Recovery of Encapsulated Adult Neural Progenitor Cells from Microfluidic-Spun Hydrogel Fibers Enhances Proliferation and Neuronal Differentiation

Bhavika B. Patel, Marilyn C. McNamara, Laura S. Pesquera-Colom, Emily M. Kozik, Jasmin Okuzonu, Nicole N. Hashemi, Donald S. Sakaguchi

Research output: Contribution to journalArticlepeer-review

7 Scopus citations

Abstract

Because of the limitations imposed by traditional two-dimensional (2D) cultures, biomaterials have become a major focus in neural and tissue engineering to study cell behavior in vitro. 2D systems fail to account for interactions between cells and the surrounding environment; these cell-matrix interactions are important to guide cell differentiation and influence cell behavior such as adhesion and migration. Biomaterials provide a unique approach to help mimic the native microenvironment in vivo. In this study, a novel microfluidic technique is used to encapsulate adult rat hippocampal stem/progenitor cells (AHPCs) within alginate-based fibrous hydrogels. To our knowledge, this is the first study to encapsulate AHPCs within a fibrous hydrogel. Alginate-based hydrogels were cultured for 4 days in vitro and recovered to investigate the effects of a 3D environment on the stem cell fate. Post recovery, cells were cultured for an additional 24 or 72 h in vitro before fixing cells to determine if proliferation and neuronal differentiation were impacted after encapsulation. The results indicate that the 3D environment created within a hydrogel is one factor promoting AHPC proliferation and neuronal differentiation (19.1 and 13.5%, respectively); however, this effect is acute. By 72 h post recovery, cells had similar levels of proliferation and neuronal differentiation (10.3 and 8.3%, respectively) compared to the control conditions. Fibrous hydrogels may better mimic the natural micro-environment present in vivo and be used to encapsulate AHPCs, enhancing cell proliferation and selective differentiation. Understanding cell behavior within 3D scaffolds may lead to the development of directed therapies for central nervous system repair and rescue.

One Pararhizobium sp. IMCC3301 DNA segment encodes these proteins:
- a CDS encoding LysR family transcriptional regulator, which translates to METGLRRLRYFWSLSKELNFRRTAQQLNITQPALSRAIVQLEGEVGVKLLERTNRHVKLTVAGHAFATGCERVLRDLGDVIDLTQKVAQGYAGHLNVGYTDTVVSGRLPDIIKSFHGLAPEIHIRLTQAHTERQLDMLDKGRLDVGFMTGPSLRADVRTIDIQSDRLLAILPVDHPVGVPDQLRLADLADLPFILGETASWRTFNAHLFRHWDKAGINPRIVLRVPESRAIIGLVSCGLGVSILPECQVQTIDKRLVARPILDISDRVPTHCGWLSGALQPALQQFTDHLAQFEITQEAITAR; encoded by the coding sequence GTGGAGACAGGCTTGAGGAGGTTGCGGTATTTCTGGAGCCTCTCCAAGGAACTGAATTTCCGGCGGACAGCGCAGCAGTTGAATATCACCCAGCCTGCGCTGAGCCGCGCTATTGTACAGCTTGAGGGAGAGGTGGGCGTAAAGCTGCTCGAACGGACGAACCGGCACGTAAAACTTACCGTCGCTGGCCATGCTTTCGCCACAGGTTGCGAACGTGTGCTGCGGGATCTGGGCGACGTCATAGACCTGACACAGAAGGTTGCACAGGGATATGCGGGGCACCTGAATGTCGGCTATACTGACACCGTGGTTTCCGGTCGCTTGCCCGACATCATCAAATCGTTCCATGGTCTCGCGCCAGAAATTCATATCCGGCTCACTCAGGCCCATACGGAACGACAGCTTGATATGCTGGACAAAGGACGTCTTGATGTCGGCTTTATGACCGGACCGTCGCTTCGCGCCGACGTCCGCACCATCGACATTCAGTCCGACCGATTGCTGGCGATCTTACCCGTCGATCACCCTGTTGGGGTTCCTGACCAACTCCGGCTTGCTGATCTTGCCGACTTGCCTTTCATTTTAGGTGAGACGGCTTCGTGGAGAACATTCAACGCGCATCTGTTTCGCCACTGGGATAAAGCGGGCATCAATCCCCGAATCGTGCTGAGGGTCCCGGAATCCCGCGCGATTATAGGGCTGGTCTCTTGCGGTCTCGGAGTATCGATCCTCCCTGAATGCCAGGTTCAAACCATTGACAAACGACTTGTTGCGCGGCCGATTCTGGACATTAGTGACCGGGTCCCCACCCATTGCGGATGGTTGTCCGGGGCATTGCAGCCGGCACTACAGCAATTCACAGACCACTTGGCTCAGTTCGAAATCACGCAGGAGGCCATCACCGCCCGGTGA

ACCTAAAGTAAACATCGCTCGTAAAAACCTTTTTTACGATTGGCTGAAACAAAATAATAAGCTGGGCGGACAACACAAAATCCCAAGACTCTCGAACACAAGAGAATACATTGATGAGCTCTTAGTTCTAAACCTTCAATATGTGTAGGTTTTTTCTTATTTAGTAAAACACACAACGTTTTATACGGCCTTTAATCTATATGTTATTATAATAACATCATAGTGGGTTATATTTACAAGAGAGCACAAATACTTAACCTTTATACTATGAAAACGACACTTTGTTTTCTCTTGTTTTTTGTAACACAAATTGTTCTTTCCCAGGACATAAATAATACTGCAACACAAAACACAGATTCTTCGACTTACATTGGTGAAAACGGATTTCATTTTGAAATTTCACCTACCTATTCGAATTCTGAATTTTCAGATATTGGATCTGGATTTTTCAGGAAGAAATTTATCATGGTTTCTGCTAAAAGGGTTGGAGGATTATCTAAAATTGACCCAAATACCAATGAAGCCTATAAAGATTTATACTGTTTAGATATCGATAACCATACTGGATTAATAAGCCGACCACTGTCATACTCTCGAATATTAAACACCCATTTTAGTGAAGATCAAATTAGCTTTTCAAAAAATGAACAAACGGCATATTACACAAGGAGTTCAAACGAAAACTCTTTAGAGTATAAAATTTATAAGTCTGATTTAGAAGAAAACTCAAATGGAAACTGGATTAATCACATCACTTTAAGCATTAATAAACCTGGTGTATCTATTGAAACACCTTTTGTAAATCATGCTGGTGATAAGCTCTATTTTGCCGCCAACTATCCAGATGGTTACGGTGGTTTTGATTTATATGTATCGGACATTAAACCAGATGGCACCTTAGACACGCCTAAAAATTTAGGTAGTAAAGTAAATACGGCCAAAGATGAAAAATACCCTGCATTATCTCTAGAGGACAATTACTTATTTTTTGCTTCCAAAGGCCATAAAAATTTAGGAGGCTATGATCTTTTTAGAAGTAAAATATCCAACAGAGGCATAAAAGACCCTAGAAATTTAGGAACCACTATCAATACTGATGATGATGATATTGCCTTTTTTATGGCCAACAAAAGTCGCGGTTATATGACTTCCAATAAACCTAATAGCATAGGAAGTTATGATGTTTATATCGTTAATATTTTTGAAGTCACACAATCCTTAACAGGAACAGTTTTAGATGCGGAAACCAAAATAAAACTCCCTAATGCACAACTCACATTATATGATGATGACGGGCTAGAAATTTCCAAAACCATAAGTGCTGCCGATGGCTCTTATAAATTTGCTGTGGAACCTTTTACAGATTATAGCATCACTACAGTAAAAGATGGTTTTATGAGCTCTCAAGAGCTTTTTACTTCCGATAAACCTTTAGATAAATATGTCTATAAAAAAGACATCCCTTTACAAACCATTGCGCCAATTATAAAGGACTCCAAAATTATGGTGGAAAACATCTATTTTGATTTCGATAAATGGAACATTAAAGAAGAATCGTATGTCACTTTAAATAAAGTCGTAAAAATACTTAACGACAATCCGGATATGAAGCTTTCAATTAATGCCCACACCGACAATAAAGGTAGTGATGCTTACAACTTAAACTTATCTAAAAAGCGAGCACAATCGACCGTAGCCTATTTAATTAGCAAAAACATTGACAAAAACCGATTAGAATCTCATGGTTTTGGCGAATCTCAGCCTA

Original languageEnglish
Pages (from-to)7910-7918
Number of pages9
JournalACS Omega
Volume5
Issue number14
DOIs
StatePublished - 14 Apr 2020
Externally publishedYes

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